Tuesday, May 3, 2011

The Phobia of Inefficiency

Tobold laments the fear of being sub-optimal in MMORPGs, and especially World of Warcraft. Just like about everybody else, I agree. Actually, even Ghostcrawler identified this problem.

[..] I know you need some basis to evaluate potential recruits or even pug members. But I do wish there was some way to turn around this virtual phobia of inefficiency -- this terror of being WRONG -- that we have managed to instill in our player base. I honestly think it's one of the greatest challenges facing the game.

Rift is also running straight into this trap at high speed.

So what can we do to fight this challenge?

1) You can make it harder for players to optimize. For example, by disabling the export of combat logs for statistical analysis. Or by disabling combat/dps meters, the armory, inspecting other players, etc. Evidence from MMORPG-history shows that this helps to a degree.

2) You can remove one-dimensional goals. In WoW, a damage dealer is exactly as good as his damage-per-second. Of course, he should also try to interrupt, but in the end everybody looks at the dps meter. That's concrete and readily available feedback. If a damage dealer had to do much more important things than dps during a fight, it were harder to optimize a build. If fights were completely different and not as similar as, for example in WoW, it would also help.

3) You can make content less predictable. A procedurally generated dungeon with or without traps, with or without undead, would make it much more reasonable to take a specalists for traps/undead with you, even though there might not be any such challenges. Of course, this also requires that players can chose to evade some encounters that they just aren't prepared for. This would add a completely new interesting decision to the MMORPG; and a new minigame: information gathering.

4) To make perfectly balanced challenging PvE content, you need to know how many players are going to try to beat it. However, this also leads to every non-optimized player being a problem. Now, in a non-instanced MMORPG, every additional player would help. Players would love to add more players to their groups, because more is better. Of course, this also helps with immerison.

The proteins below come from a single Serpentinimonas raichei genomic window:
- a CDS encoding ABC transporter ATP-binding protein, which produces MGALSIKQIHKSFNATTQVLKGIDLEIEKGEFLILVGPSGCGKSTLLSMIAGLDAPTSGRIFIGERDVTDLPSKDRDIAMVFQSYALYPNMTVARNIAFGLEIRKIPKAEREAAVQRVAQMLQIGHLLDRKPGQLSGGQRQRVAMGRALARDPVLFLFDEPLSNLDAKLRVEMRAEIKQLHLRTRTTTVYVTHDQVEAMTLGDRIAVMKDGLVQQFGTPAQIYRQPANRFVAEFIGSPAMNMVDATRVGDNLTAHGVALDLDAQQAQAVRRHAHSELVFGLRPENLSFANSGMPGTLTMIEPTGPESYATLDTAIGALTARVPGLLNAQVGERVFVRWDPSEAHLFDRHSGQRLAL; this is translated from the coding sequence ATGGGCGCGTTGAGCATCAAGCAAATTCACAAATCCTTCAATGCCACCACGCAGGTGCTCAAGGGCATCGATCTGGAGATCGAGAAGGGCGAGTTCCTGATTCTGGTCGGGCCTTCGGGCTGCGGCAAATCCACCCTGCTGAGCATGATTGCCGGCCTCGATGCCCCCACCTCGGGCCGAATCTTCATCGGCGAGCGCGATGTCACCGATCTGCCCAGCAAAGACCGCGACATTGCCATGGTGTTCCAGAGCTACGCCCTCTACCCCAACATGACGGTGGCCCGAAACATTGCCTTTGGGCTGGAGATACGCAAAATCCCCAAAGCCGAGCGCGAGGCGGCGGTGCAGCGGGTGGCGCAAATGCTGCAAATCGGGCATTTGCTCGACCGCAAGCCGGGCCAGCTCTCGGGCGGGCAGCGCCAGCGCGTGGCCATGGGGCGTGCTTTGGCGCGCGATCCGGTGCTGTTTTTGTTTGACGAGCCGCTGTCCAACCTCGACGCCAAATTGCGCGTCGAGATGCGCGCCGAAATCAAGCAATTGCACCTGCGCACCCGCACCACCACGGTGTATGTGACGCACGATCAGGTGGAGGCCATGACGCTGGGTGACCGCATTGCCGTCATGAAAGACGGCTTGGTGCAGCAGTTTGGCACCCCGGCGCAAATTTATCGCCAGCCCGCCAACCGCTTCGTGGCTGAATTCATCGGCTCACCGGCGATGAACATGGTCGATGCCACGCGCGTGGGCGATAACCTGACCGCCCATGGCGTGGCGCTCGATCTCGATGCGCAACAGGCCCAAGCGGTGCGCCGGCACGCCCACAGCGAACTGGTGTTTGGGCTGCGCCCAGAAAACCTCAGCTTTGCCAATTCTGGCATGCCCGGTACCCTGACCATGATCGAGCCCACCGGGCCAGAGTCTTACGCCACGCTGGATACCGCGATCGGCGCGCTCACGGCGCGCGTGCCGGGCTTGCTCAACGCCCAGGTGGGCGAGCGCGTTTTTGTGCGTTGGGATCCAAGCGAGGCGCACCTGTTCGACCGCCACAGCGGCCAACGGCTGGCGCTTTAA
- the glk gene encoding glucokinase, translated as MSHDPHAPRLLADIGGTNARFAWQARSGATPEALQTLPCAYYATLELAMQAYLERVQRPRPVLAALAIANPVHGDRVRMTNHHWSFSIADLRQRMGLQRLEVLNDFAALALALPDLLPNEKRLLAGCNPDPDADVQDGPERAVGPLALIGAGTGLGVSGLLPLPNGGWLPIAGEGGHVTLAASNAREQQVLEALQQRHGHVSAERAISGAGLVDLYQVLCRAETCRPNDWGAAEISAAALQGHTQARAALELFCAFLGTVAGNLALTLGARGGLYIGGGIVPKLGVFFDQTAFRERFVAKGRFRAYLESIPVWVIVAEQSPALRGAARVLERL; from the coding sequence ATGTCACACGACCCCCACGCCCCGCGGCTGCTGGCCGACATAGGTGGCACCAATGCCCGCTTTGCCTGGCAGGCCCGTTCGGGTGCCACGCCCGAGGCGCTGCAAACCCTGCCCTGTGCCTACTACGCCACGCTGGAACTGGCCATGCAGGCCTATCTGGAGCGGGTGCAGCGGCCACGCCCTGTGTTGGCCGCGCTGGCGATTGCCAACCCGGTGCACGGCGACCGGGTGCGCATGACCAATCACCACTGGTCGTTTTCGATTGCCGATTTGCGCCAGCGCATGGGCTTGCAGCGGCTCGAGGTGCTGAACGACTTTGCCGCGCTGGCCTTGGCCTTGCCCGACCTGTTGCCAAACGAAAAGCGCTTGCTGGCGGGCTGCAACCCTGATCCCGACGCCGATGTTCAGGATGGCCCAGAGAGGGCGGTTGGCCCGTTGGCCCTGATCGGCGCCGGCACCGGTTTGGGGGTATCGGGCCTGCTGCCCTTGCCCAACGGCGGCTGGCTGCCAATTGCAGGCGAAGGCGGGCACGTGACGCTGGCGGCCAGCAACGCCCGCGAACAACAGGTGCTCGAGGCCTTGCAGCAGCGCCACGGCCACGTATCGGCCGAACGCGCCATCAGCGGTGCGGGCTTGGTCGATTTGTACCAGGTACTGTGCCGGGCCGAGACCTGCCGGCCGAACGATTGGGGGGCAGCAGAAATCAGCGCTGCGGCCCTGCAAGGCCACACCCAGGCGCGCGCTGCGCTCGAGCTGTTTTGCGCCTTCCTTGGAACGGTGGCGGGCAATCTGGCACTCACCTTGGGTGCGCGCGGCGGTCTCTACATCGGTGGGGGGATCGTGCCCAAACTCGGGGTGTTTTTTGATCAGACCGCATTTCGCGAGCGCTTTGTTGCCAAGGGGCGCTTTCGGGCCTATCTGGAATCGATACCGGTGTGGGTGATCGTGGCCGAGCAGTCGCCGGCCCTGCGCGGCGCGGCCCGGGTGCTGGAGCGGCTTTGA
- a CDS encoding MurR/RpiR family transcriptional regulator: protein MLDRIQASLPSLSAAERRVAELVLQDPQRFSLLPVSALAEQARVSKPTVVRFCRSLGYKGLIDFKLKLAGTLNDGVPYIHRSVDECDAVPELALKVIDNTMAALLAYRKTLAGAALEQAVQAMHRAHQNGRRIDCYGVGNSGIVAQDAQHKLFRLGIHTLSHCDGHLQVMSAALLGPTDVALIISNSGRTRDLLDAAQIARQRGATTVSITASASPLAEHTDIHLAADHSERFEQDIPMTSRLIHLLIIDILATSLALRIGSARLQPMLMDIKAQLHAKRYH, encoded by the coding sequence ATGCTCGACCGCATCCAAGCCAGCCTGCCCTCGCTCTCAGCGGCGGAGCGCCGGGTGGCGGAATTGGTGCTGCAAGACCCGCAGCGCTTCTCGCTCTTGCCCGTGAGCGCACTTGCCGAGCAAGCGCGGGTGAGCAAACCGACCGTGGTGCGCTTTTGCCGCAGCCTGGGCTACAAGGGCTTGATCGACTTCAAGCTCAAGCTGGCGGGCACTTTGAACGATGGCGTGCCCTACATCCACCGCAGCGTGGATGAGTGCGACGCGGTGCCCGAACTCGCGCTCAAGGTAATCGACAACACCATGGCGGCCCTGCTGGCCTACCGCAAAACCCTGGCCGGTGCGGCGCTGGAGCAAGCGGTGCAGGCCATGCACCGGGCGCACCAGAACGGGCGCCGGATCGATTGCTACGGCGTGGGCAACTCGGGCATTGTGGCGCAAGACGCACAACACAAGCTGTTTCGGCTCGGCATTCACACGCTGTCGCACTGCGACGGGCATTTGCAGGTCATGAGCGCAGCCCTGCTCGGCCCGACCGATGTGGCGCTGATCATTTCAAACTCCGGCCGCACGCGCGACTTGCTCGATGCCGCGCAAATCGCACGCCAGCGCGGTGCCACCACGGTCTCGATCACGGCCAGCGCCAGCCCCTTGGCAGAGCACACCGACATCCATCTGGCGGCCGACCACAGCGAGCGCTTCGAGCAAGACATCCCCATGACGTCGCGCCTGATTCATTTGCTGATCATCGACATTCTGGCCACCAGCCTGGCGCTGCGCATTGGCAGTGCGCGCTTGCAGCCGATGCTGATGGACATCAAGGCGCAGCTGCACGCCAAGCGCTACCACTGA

5) And, finally, you can disable any 'interesting decision' that changes the efficiency of the character. If the game offers enough interesting decisions in other domains, this might even be a good solution.

Also have a look at my post last year Cookie Cutter Speccs. I realize that this blog is now old enough that I have written about almost anything more than once already ;)

6) There is a sixth option. You can reduce the challenge of content. The less challenge, the less incentive to optimize.


  1. "2) You can remove one-dimensional goals"

    I think that's the most important thing. Having efficient ways of doing things is not the problem; it's a problem if there is only room for one way. Ideally things would be balanced so that no matter what you do a build could be effective in a unique way.

  2. "1)" Is opposite what I personally seek. I want play with competent players. Damage meters can help measure that .Without them I know something is off as mobs dying slowly but I wouldnt be able to tell who is the culprit

    In pvp its much more extreme. In fact extreme to such degree that without tools I would never play with strangers. -on average (just like everything else) -they completely suck

    That means I would have to spent resources (time and effort ) to get into hardcore guild. The casual players will never get there, hardcore guild dominates. Casuals quit (or avoid that part of game altogether)

    DPS is just something easily measurable ,without it player still have skilled and unskilled ones. Its just harder to separate one from another which leads to more frustration not less

    In fact big problem with LFD is exactly this - you cant choose who you group with by skill. If you could I bet it would be much more pleasurable experience

    Inefficiency is bad mkkay?- We need to eliminate it ,not find various ways to hide it under the carpet . Dog shit under carpet will still stink

  3. A SMALL step in the right direction would be announcing things like interrupts (the way that some addons do now).